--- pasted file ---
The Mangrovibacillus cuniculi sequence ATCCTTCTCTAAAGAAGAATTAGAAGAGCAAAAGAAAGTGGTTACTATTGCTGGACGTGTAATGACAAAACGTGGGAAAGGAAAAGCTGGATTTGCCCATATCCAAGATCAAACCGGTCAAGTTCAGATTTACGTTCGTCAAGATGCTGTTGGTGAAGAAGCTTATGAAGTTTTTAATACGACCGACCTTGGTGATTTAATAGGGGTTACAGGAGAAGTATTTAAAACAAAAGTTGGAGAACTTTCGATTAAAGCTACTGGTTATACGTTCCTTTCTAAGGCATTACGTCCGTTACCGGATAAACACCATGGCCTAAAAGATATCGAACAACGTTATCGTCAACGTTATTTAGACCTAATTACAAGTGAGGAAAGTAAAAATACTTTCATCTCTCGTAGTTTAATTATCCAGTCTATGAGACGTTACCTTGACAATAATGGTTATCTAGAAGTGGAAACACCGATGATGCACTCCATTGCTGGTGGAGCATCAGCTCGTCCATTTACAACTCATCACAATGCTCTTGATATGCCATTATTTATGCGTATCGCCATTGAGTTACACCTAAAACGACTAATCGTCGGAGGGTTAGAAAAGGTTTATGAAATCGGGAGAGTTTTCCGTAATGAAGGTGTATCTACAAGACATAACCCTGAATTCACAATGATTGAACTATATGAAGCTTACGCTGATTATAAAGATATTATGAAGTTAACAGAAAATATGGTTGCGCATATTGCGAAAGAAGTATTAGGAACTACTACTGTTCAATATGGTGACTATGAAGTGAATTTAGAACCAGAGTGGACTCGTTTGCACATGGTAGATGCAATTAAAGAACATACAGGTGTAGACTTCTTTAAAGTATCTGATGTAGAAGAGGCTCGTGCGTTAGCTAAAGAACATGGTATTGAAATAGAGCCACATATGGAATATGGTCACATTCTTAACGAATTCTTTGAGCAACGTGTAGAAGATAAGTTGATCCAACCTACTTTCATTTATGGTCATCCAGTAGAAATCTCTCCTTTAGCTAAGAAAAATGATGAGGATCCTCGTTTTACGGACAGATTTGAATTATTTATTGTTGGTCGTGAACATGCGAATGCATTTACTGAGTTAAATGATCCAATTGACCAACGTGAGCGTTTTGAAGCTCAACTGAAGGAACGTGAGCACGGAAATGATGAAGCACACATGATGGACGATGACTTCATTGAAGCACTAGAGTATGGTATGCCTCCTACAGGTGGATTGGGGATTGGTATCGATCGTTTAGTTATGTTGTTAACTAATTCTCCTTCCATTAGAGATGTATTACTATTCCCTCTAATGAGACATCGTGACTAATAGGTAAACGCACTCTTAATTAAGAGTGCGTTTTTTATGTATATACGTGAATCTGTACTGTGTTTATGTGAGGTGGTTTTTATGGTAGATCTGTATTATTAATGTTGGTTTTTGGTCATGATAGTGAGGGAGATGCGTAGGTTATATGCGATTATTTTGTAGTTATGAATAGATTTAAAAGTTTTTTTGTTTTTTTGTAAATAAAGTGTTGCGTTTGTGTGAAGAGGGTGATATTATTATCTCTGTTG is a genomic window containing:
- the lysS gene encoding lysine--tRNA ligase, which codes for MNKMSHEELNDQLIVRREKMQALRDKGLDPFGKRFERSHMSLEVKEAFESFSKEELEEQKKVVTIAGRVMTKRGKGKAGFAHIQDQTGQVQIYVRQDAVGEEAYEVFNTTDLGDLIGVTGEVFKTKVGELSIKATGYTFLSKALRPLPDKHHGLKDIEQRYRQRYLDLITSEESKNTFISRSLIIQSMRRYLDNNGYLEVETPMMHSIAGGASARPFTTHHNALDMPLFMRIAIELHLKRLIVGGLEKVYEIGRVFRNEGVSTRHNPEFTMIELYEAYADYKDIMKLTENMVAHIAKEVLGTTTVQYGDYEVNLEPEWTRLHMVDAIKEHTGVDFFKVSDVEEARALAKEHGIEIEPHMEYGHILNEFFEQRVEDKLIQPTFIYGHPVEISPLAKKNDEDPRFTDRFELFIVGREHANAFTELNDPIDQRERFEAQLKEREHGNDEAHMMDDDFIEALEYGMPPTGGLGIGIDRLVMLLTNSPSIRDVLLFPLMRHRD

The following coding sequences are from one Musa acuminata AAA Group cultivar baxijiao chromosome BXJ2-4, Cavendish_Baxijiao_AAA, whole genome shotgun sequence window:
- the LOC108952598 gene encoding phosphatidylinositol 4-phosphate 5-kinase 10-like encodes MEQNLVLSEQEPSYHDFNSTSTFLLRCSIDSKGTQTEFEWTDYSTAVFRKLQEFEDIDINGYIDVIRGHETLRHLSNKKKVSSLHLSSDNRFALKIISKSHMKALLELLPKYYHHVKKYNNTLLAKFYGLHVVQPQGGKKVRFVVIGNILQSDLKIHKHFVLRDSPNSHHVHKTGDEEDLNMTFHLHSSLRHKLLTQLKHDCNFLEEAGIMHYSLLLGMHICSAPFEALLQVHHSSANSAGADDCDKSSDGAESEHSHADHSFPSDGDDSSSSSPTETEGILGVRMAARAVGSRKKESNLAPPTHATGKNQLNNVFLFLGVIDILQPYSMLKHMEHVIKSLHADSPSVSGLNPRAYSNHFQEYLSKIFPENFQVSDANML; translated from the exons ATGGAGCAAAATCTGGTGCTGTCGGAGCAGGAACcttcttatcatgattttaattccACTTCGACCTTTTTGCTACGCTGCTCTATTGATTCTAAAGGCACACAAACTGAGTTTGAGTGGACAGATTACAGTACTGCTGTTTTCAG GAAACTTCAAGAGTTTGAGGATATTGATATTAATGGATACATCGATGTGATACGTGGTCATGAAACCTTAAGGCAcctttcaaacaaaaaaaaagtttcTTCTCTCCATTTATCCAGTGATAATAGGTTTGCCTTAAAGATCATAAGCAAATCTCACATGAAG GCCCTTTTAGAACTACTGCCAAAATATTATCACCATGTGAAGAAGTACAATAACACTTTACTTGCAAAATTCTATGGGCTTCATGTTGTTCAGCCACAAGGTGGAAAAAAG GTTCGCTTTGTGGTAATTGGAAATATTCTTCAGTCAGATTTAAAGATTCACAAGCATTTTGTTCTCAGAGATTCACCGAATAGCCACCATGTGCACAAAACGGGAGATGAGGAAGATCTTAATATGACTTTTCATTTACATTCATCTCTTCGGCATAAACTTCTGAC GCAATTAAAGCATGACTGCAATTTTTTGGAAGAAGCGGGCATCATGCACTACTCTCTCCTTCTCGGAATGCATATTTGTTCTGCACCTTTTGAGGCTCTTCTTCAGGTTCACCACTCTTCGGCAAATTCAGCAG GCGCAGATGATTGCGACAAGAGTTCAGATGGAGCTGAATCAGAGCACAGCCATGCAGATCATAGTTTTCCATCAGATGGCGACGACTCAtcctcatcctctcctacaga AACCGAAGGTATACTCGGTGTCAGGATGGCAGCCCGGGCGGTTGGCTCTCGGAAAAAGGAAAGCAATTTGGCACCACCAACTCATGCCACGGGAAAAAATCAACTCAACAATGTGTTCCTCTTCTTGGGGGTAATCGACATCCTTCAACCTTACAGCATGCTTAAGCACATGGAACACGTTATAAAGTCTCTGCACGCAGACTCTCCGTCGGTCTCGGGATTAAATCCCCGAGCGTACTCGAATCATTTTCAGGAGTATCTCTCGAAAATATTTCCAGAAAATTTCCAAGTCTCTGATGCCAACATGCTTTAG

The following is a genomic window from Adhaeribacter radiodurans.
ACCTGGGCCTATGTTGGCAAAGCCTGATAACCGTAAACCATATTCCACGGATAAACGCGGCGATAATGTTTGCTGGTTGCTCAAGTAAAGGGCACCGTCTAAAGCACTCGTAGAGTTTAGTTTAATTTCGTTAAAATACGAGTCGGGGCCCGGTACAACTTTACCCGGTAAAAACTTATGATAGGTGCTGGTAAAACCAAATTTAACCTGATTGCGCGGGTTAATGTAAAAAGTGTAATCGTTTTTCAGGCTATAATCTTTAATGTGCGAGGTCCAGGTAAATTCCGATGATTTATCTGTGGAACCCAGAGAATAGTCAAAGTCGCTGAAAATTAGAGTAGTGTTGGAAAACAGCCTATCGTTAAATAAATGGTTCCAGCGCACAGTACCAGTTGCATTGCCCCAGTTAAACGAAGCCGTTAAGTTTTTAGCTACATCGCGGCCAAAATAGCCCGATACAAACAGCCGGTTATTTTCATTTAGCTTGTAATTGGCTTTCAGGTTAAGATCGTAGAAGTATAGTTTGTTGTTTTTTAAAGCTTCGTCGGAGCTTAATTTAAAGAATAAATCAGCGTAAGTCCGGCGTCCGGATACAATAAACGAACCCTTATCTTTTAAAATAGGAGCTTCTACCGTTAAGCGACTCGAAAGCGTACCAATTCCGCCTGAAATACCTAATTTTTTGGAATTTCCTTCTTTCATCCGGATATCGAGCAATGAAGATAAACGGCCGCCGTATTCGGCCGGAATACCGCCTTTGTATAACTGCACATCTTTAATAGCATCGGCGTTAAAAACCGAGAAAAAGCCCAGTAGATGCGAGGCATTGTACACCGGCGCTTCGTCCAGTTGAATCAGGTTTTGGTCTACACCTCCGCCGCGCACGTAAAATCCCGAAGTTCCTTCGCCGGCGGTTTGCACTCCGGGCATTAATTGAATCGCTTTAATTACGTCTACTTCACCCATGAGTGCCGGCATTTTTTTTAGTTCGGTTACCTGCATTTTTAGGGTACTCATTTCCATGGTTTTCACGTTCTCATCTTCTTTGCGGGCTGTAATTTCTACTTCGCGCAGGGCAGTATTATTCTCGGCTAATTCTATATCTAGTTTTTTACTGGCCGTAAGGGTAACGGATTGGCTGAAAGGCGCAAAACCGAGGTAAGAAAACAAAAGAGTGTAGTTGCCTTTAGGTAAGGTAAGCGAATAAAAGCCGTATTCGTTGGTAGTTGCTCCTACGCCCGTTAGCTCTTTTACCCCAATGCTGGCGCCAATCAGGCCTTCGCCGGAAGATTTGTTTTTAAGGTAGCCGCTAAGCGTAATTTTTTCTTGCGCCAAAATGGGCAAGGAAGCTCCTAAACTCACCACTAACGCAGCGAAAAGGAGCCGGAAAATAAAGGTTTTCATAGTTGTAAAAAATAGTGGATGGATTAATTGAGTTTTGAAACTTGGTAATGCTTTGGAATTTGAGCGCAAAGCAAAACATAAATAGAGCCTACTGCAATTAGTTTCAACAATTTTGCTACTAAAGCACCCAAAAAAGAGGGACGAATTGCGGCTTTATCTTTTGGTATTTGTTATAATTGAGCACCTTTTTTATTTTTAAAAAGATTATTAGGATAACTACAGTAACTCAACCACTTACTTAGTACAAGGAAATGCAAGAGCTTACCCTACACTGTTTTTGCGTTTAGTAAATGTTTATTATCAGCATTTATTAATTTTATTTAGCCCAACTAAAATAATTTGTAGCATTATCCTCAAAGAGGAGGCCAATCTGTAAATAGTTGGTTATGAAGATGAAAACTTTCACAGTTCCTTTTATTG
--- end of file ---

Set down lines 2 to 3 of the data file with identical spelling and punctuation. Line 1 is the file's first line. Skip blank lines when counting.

- the lysS gene encoding lysine--tRNA ligase, which codes for MNKMSHEELNDQLIVRREKMQALRDKGLDPFGKRFERSHMSLEVKEAFESFSKEELEEQKKVVTIAGRVMTKRGKGKAGFAHIQDQTGQVQIYVRQDAVGEEAYEVFNTTDLGDLIGVTGEVFKTKVGELSIKATGYTFLSKALRPLPDKHHGLKDIEQRYRQRYLDLITSEESKNTFISRSLIIQSMRRYLDNNGYLEVETPMMHSIAGGASARPFTTHHNALDMPLFMRIAIELHLKRLIVGGLEKVYEIGRVFRNEGVSTRHNPEFTMIELYEAYADYKDIMKLTENMVAHIAKEVLGTTTVQYGDYEVNLEPEWTRLHMVDAIKEHTGVDFFKVSDVEEARALAKEHGIEIEPHMEYGHILNEFFEQRVEDKLIQPTFIYGHPVEISPLAKKNDEDPRFTDRFELFIVGREHANAFTELNDPIDQRERFEAQLKEREHGNDEAHMMDDDFIEALEYGMPPTGGLGIGIDRLVMLLTNSPSIRDVLLFPLMRHRD

The following coding sequences are from one Musa acuminata AAA Group cultivar baxijiao chromosome BXJ2-4, Cavendish_Baxijiao_AAA, whole genome shotgun sequence window: